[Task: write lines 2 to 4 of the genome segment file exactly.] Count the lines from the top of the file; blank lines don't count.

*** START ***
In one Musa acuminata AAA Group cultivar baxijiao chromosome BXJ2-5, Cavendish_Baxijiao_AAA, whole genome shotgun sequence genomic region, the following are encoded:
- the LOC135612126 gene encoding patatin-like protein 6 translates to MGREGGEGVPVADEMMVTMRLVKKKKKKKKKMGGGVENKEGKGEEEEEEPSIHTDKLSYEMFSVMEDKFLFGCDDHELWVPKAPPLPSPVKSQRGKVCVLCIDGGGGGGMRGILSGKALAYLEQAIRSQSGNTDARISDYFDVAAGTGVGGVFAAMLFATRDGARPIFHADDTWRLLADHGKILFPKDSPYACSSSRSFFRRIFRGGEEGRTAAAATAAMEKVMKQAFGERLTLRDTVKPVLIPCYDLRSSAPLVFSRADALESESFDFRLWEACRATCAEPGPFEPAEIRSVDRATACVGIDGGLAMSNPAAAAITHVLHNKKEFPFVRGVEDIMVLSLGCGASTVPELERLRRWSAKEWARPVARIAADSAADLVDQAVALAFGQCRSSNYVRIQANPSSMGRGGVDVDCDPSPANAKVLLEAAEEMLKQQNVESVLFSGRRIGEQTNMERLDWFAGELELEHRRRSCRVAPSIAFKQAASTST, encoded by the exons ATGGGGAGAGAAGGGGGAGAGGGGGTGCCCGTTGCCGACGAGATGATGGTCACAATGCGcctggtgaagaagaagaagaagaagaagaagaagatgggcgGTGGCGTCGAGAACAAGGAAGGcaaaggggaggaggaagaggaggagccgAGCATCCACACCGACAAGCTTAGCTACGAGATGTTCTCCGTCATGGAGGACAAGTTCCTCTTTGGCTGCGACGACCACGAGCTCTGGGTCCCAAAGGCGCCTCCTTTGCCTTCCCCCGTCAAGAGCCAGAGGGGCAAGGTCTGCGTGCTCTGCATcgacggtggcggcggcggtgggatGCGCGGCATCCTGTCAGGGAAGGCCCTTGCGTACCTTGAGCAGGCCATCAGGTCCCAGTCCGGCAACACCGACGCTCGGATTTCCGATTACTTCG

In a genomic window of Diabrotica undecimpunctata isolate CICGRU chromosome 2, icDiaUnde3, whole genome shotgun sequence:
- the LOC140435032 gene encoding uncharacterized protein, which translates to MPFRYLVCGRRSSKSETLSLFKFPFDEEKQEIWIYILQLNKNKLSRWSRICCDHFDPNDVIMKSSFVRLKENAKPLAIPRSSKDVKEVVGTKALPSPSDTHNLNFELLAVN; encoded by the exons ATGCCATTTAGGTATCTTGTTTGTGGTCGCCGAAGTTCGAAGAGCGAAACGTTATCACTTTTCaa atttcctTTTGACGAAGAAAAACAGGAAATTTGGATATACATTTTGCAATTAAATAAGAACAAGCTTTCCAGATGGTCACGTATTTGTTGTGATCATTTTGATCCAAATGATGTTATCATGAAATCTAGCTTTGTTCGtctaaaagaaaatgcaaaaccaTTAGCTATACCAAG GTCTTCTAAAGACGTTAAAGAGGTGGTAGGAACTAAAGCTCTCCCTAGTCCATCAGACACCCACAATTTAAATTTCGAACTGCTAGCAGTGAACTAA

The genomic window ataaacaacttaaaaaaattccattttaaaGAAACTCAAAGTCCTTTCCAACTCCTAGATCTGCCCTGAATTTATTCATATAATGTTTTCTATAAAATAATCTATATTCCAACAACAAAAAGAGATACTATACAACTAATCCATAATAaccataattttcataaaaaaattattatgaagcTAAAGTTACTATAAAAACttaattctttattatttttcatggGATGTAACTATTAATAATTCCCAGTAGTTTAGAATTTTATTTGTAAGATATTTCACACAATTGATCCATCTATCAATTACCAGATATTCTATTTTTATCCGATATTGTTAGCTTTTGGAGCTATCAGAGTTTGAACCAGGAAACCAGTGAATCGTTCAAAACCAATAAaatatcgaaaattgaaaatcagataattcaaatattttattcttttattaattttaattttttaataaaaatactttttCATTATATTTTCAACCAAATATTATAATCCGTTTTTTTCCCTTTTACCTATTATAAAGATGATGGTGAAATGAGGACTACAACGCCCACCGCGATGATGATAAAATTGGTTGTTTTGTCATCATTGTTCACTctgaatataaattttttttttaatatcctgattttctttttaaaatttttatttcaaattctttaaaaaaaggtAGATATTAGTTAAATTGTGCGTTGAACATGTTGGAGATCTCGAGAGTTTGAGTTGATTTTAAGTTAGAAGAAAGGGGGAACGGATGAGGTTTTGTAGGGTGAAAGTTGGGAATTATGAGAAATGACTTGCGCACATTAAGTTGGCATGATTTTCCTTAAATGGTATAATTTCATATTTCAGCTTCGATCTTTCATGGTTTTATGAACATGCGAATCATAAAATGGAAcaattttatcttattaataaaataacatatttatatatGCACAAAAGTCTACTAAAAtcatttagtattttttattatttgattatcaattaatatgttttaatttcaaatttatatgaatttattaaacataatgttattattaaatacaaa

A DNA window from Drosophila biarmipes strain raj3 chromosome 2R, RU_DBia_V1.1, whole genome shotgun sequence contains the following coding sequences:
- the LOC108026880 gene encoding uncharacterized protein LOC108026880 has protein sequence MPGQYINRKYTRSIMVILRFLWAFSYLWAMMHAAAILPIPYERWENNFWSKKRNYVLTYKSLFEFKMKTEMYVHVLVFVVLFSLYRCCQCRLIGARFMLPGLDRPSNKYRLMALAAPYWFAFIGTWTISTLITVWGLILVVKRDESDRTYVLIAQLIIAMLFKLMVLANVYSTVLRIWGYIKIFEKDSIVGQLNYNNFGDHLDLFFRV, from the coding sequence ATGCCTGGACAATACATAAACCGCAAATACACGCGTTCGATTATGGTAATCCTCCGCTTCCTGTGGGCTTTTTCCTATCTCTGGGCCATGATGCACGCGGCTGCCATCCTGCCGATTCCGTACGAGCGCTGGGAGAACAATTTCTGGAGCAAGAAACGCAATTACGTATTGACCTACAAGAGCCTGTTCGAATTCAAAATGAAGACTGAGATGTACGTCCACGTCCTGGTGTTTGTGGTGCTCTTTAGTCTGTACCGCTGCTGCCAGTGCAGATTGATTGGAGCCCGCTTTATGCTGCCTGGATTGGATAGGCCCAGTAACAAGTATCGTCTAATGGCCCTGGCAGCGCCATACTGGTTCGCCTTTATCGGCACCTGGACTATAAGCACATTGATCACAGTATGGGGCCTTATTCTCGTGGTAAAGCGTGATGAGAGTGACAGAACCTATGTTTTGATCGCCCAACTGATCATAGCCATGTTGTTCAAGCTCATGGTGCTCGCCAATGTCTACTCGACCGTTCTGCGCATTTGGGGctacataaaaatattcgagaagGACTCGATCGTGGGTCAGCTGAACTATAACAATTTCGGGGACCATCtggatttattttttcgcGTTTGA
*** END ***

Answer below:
- the LOC135612126 gene encoding patatin-like protein 6 translates to MGREGGEGVPVADEMMVTMRLVKKKKKKKKKMGGGVENKEGKGEEEEEEPSIHTDKLSYEMFSVMEDKFLFGCDDHELWVPKAPPLPSPVKSQRGKVCVLCIDGGGGGGMRGILSGKALAYLEQAIRSQSGNTDARISDYFDVAAGTGVGGVFAAMLFATRDGARPIFHADDTWRLLADHGKILFPKDSPYACSSSRSFFRRIFRGGEEGRTAAAATAAMEKVMKQAFGERLTLRDTVKPVLIPCYDLRSSAPLVFSRADALESESFDFRLWEACRATCAEPGPFEPAEIRSVDRATACVGIDGGLAMSNPAAAAITHVLHNKKEFPFVRGVEDIMVLSLGCGASTVPELERLRRWSAKEWARPVARIAADSAADLVDQAVALAFGQCRSSNYVRIQANPSSMGRGGVDVDCDPSPANAKVLLEAAEEMLKQQNVESVLFSGRRIGEQTNMERLDWFAGELELEHRRRSCRVAPSIAFKQAASTST, encoded by the exons ATGGGGAGAGAAGGGGGAGAGGGGGTGCCCGTTGCCGACGAGATGATGGTCACAATGCGcctggtgaagaagaagaagaagaagaagaagaagatgggcgGTGGCGTCGAGAACAAGGAAGGcaaaggggaggaggaagaggaggagccgAGCATCCACACCGACAAGCTTAGCTACGAGATGTTCTCCGTCATGGAGGACAAGTTCCTCTTTGGCTGCGACGACCACGAGCTCTGGGTCCCAAAGGCGCCTCCTTTGCCTTCCCCCGTCAAGAGCCAGAGGGGCAAGGTCTGCGTGCTCTGCATcgacggtggcggcggcggtgggatGCGCGGCATCCTGTCAGGGAAGGCCCTTGCGTACCTTGAGCAGGCCATCAGGTCCCAGTCCGGCAACACCGACGCTCGGATTTCCGATTACTTCG

In a genomic window of Diabrotica undecimpunctata isolate CICGRU chromosome 2, icDiaUnde3, whole genome shotgun sequence:
- the LOC140435032 gene encoding uncharacterized protein, which translates to MPFRYLVCGRRSSKSETLSLFKFPFDEEKQEIWIYILQLNKNKLSRWSRICCDHFDPNDVIMKSSFVRLKENAKPLAIPRSSKDVKEVVGTKALPSPSDTHNLNFELLAVN; encoded by the exons ATGCCATTTAGGTATCTTGTTTGTGGTCGCCGAAGTTCGAAGAGCGAAACGTTATCACTTTTCaa atttcctTTTGACGAAGAAAAACAGGAAATTTGGATATACATTTTGCAATTAAATAAGAACAAGCTTTCCAGATGGTCACGTATTTGTTGTGATCATTTTGATCCAAATGATGTTATCATGAAATCTAGCTTTGTTCGtctaaaagaaaatgcaaaaccaTTAGCTATACCAAG GTCTTCTAAAGACGTTAAAGAGGTGGTAGGAACTAAAGCTCTCCCTAGTCCATCAGACACCCACAATTTAAATTTCGAACTGCTAGCAGTGAACTAA